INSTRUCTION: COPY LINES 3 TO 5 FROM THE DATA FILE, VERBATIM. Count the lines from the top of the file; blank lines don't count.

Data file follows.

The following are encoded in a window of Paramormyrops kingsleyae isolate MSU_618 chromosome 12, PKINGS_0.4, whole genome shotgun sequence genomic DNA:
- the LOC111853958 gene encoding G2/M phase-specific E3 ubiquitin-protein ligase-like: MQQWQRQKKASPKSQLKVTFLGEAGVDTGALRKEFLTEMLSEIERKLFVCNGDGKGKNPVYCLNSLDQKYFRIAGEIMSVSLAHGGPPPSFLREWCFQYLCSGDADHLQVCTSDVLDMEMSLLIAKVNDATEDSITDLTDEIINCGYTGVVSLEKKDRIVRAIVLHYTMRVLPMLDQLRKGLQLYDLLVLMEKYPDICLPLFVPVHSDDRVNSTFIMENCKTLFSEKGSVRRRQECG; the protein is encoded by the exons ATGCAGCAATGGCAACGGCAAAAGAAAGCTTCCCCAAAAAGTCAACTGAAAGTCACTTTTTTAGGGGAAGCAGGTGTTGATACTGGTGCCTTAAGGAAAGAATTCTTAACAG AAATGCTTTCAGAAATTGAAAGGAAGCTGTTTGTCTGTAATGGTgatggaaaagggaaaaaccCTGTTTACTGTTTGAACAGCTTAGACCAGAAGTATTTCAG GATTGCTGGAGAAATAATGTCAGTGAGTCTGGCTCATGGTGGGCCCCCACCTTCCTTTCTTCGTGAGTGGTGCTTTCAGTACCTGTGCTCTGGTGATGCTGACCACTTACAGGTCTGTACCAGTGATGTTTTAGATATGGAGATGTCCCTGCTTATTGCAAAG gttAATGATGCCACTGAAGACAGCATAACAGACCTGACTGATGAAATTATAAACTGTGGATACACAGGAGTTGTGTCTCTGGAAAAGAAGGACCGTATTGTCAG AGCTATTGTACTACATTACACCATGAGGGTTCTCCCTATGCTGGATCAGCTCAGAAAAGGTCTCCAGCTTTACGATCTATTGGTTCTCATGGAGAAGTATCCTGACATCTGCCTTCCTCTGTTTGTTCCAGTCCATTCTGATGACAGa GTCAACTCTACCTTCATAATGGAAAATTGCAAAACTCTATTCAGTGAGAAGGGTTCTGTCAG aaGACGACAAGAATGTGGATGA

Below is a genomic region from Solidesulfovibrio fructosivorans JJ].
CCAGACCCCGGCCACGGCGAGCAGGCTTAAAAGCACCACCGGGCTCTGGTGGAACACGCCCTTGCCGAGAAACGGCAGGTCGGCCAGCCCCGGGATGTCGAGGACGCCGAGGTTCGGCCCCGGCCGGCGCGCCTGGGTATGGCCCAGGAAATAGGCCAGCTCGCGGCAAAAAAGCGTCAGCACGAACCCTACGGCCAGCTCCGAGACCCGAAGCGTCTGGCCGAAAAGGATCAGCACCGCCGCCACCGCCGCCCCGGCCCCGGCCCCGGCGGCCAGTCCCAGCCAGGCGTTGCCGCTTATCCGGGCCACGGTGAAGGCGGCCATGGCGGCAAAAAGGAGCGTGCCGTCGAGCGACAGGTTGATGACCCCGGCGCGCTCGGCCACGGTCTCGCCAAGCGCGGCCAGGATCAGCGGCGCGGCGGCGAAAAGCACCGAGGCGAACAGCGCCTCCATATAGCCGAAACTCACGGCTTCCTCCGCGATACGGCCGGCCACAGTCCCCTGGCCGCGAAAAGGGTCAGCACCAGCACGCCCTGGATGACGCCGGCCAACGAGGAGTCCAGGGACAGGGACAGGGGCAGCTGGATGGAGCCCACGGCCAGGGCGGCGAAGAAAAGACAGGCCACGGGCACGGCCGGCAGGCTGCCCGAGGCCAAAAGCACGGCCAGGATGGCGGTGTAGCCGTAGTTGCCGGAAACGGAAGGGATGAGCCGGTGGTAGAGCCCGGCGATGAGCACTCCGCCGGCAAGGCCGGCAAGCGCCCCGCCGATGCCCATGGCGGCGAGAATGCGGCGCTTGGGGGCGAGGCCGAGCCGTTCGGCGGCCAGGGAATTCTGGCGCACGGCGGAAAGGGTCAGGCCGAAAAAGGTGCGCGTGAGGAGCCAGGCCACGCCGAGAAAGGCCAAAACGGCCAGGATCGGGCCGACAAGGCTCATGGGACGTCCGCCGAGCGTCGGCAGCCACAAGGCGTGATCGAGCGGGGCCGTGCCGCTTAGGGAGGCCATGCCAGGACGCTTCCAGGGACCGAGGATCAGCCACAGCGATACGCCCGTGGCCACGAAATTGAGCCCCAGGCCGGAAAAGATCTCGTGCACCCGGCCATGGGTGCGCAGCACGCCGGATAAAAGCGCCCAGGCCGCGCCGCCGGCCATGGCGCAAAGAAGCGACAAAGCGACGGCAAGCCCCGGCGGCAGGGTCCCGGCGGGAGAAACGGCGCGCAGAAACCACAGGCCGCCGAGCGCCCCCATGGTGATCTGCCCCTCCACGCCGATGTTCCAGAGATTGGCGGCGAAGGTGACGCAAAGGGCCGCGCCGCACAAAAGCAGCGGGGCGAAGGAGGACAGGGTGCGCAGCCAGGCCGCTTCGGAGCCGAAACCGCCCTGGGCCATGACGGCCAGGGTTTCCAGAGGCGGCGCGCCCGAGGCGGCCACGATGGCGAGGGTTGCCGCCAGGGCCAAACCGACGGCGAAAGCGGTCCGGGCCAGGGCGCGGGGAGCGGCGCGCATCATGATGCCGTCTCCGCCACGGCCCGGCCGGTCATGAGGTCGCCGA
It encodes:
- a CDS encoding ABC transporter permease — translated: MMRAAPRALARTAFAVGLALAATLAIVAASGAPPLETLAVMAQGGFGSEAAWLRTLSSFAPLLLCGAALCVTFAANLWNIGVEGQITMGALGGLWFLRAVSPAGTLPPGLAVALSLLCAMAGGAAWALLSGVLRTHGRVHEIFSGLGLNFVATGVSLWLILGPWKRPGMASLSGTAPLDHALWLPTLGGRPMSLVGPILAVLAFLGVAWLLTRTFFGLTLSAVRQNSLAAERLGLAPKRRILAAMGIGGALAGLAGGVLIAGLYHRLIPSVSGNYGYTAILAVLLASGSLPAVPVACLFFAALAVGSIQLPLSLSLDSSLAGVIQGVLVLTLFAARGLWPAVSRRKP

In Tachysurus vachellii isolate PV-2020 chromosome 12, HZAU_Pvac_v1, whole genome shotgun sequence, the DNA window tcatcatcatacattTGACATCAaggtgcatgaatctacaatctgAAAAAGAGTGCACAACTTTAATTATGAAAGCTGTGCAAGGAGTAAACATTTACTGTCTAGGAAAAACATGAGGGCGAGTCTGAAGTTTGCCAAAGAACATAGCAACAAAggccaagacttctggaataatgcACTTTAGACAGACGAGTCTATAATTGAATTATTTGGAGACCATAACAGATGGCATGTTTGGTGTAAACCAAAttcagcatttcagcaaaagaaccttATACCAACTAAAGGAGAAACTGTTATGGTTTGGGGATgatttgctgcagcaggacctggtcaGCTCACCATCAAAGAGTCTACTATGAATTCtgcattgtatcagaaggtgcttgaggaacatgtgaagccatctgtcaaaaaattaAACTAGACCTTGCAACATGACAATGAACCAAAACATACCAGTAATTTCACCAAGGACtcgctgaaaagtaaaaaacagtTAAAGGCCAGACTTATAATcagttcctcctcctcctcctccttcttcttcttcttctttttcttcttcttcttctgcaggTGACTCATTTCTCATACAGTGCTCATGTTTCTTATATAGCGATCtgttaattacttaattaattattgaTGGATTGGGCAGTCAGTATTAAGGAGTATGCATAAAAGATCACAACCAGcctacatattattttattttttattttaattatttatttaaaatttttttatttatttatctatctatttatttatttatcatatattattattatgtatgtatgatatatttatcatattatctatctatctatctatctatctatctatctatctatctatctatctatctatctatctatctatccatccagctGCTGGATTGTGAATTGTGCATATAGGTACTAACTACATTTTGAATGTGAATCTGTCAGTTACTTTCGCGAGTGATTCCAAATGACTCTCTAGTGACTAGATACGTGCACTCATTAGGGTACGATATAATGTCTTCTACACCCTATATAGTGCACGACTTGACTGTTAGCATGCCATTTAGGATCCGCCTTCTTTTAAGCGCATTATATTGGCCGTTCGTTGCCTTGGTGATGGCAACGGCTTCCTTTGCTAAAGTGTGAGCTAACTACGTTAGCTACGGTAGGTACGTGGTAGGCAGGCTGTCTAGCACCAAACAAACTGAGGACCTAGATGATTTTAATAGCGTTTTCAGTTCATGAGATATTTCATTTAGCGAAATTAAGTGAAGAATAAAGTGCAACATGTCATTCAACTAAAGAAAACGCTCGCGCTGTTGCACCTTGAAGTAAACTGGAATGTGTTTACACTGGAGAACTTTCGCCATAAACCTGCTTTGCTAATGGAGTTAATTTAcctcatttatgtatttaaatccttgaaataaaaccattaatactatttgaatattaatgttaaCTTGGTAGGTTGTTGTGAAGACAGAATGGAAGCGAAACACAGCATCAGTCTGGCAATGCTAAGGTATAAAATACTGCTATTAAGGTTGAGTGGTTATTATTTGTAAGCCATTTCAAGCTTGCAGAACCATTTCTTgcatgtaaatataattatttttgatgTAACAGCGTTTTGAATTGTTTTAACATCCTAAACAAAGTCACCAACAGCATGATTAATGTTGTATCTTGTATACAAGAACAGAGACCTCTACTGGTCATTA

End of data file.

Below is a genomic region from Solidesulfovibrio fructosivorans JJ].
CCAGACCCCGGCCACGGCGAGCAGGCTTAAAAGCACCACCGGGCTCTGGTGGAACACGCCCTTGCCGAGAAACGGCAGGTCGGCCAGCCCCGGGATGTCGAGGACGCCGAGGTTCGGCCCCGGCCGGCGCGCCTGGGTATGGCCCAGGAAATAGGCCAGCTCGCGGCAAAAAAGCGTCAGCACGAACCCTACGGCCAGCTCCGAGACCCGAAGCGTCTGGCCGAAAAGGATCAGCACCGCCGCCACCGCCGCCCCGGCCCCGGCCCCGGCGGCCAGTCCCAGCCAGGCGTTGCCGCTTATCCGGGCCACGGTGAAGGCGGCCATGGCGGCAAAAAGGAGCGTGCCGTCGAGCGACAGGTTGATGACCCCGGCGCGCTCGGCCACGGTCTCGCCAAGCGCGGCCAGGATCAGCGGCGCGGCGGCGAAAAGCACCGAGGCGAACAGCGCCTCCATATAGCCGAAACTCACGGCTTCCTCCGCGATACGGCCGGCCACAGTCCCCTGGCCGCGAAAAGGGTCAGCACCAGCACGCCCTGGATGACGCCGGCCAACGAGGAGTCCAGGGACAGGGACAGGGGCAGCTGGATGGAGCCCACGGCCAGGGCGGCGAAGAAAAGACAGGCCACGGGCACGGCCGGCAGGCTGCCCGAGGCCAAAAGCACGGCCAGGATGGCGGTGTAGCCGTAGTTGCCGGAAACGGAAGGGATGAGCCGGTGGTAGAGCCCGGCGATGAGCACTCCGCCGGCAAGGCCGGCAAGCGCCCCGCCGATGCCCATGGCGGCGAGAATGCGGCGCTTGGGGGCGAGGCCGAGCCGTTCGGCGGCCAGGGAATTCTGGCGCACGGCGGAAAGGGTCAGGCCGAAAAAGGTGCGCGTGAGGAGCCAGGCCACGCCGAGAAAGGCCAAAACGGCCAGGATCGGGCCGACAAGGCTCATGGGACGTCCGCCGAGCGTCGGCAGCCACAAGGCGTGATCGAGCGGGGCCGTGCCGCTTAGGGAGGCCATGCCAGGACGCTTCCAGGGACCGAGGATCAGCCACAGCGATACGCCCGTGGCCACGAAATTGAGCCCCAGGCCGGAAAAGATCTCGTGCACCCGGCCATGGGTGCGCAGCACGCCGGATAAAAGCGCCCAGGCCGCGCCGCCGGCCATGGCGCAAAGAAGCGACAAAGCGACGGCAAGCCCCGGCGGCAGGGTCCCGGCGGGAGAAACGGCGCGCAGAAACCACAGGCCGCCGAGCGCCCCCATGGTGATCTGCCCCTCCACGCCGATGTTCCAGAGATTGGCGGCGAAGGTGACGCAAAGGGCCGCGCCGCACAAAAGCAGCGGGGCGAAGGAGGACAGGGTGCGCAGCCAGGCCGCTTCGGAGCCGAAACCGCCCTGGGCCATGACGGCCAGGGTTTCCAGAGGCGGCGCGCCCGAGGCGGCCACGATGGCGAGGGTTGCCGCCAGGGCCAAACCGACGGCGAAAGCGGTCCGGGCCAGGGCGCGGGGAGCGGCGCGCATCATGATGCCGTCTCCGCCACGGCCCGGCCGGTCATGAGGTCGCCGA
It encodes: